Pamela Molefe shares her journey of living with Type 2 diabetes, being a nurse and how she joined Diabetes South Africa.
Pamela Molefe (77) lives in Port Elizabeth. She has two sons and one daughter. She worked at Livingstone Hospital for 20 years and was transferred to Provincial Hospital Port Elizabeth where she worked for 11 years in a Head Injury Unit.
In 2004, I was on night duty when I had to go to hospital at 23:00 to be examined as I wasn’t feeling well. As a routine before being examined, a specimen of urine was obtained and tested. Four parts of glucose was detected. A finger prick was done to test my blood glucose, and 14mm/l were the results. My diagnosis was Type 2 diabetes.
I found the news weird as I never had any symptoms. Then, I was asked about the family history regarding health, and I had no clue of any relative who had diabetes at that time. I was in real denial, telling the doctor all sorts of stories, like I have eaten sweets, and I have just taken a coffee with three spoons of sugar. The doctor looked at me, knowing that I was in denial, and said ‘Diabetes will kill you’. My prescribed treatment was Glucophage 500mg BD (twice daily). I was shocked and thought it’s the end of the world for me.
After two or three days, vividly it dawned on me that my two aunts died from diabetes at the ages of 80 plus. My mother died, at the age of 58, due to cancer of the pancreas. I assume diabetes would have affected her if she didn’t pass away from cancer.
After being diagnosed, my weight dropped drastically and my superior in the ward noticed. She called me and spoke strongly about the need to eat. Honestly, I had lost my appetite. Gradually, I picked up weight after two months. I’m on treatment that I comply with and thus I am a controlled diabetes patient.
My eldest son (50) has also been diagnosed with Type 2 diabetes.
Even though there is medication for Type 2 diabetes, there are simple interventions that you can implement to manage your health and not have to take medication.
- Sunlight for 20 minutes daily which gives you vitamin D.
- Rest regularly during the day.
- Exercise but be careful not to over-strain.
- Healthy diet (there’s no such thing as a diabetic diet).
- Self-confidence and independence (don’t expect other people to run after you).
- Real friends who will journey with you during this condition.
- Join a wellness group (sharing with each other about the condition).
Finding out about DSA Port Elizabeth
Because I wanted to be active, I got a job in a frail care centre and retirement village. This is where I got to know about DSA Port Elizabeth from my nursing manager, Barbara Coetzee. Her husband had diabetes and Barbara was attending the Diabetes SA wellness group on his behalf. So, she recruited me to attend and I was eager to gain knowledge.
We had our meeting once a month at St Georges Hospital from 19:00 to 20:00, with different speakers. I enjoyed the educational talks and looked forward to the next ones.
After two years, I was approached to join the Management Board of DSA Port Elizabeth. They wanted an IsiXhosa speaking member. I immediately said yes.
DSA nursing advisor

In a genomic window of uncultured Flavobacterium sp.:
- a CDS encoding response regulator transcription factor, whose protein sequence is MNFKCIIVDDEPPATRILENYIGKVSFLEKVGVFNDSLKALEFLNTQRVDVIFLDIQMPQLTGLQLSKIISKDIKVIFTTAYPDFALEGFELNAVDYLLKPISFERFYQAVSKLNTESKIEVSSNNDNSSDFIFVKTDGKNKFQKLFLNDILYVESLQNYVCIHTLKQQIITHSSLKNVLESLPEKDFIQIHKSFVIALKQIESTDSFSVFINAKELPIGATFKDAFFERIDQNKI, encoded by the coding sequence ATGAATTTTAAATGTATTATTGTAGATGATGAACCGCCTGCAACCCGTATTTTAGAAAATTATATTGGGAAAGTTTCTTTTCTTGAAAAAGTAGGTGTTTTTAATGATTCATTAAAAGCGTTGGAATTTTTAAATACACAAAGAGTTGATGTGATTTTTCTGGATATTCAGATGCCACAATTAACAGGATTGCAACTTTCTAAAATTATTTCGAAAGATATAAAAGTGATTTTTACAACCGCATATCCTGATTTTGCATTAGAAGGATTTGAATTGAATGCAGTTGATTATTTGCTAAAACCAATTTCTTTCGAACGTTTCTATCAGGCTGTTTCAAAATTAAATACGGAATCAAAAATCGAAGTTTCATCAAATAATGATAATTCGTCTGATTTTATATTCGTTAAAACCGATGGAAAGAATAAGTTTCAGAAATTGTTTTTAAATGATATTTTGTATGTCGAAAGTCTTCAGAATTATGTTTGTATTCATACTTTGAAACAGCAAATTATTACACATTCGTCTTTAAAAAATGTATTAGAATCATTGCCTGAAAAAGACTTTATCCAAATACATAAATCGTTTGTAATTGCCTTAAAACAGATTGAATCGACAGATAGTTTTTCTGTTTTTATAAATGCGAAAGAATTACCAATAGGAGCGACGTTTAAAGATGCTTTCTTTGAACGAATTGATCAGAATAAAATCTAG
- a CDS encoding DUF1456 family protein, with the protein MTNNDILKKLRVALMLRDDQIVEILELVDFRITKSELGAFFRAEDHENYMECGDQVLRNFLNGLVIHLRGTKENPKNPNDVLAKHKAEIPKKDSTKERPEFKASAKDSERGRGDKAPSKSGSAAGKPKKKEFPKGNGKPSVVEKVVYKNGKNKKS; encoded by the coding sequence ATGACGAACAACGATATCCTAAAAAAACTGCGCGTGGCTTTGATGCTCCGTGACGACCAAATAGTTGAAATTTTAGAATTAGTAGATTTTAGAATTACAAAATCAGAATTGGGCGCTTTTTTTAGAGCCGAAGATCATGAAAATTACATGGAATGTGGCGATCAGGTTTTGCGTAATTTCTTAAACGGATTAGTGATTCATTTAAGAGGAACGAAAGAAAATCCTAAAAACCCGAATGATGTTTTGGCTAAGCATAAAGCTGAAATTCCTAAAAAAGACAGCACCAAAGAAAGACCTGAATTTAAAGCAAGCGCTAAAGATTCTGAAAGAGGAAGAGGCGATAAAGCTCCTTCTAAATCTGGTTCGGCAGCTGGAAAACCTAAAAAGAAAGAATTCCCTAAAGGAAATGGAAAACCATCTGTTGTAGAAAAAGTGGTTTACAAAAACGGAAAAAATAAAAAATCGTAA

Since being on management, I was made nursing advisor. This means at every monthly meeting as I enter the hall there are early birds who are waiting for their blood pressure and blood glucose to be checked. Many questions are asked and if I am unable to answer, I refer the question to the relevant speaker.
Annually, we (Martin, Elizabeth and myself), visit Jeffreys Bay for a workshop at the Pellsrus Clinic. Even there, I have my table with pamphlets and I check patients blood pressure and blood glucose. It’s much appreciated by the residents concerned. Surely, they missed us in 2020 due to lockdown.
I also attended a workshop in Walmer Township where different health conditions were highlighted and I was assigned to represent our diabetes wellness group. I also visited New Brighton location where most of the attendees were pensioners.
Every year, we get invited by big companies to their wellness day for different health conditions. I enjoy these functions as I have the longest queue at my desk as it’s more of IsiXhosa speaking people attending. We supply them with informative pamphlets and educate them on diabetes. They are usually eager to have their blood pressure and blood glucose checked as most don’t get a chance to go to their local clinics to do check-up unless they are sick.
During lockdown, we, as board members, meet through our WhatsApp group when the need arises. I hope this year there will be a difference from these pandemic restrictions. I’m still eager to serve in the coming year as a board member.
Always learning and sharing the knowledge
At work, Barbara assigned me to take care of the diabetic residents in that institution. I became the favourite, as when I was off residents would ask for me as they trusted me, especially those who were on insulin injection.
I acquainted myself with our well-equipped DSA library which has informative books and I learnt that diabetes is not the end of the world and the best care is what I listed as the simple treatment. Just maintain it in all stages of life. If one follows that trend which is far cheaper than medication, you can survive as diabetes is a lifestyle condition. But remember to always take your diabetes medicine as prescribed by your doctor and to see him regularly for check-ups.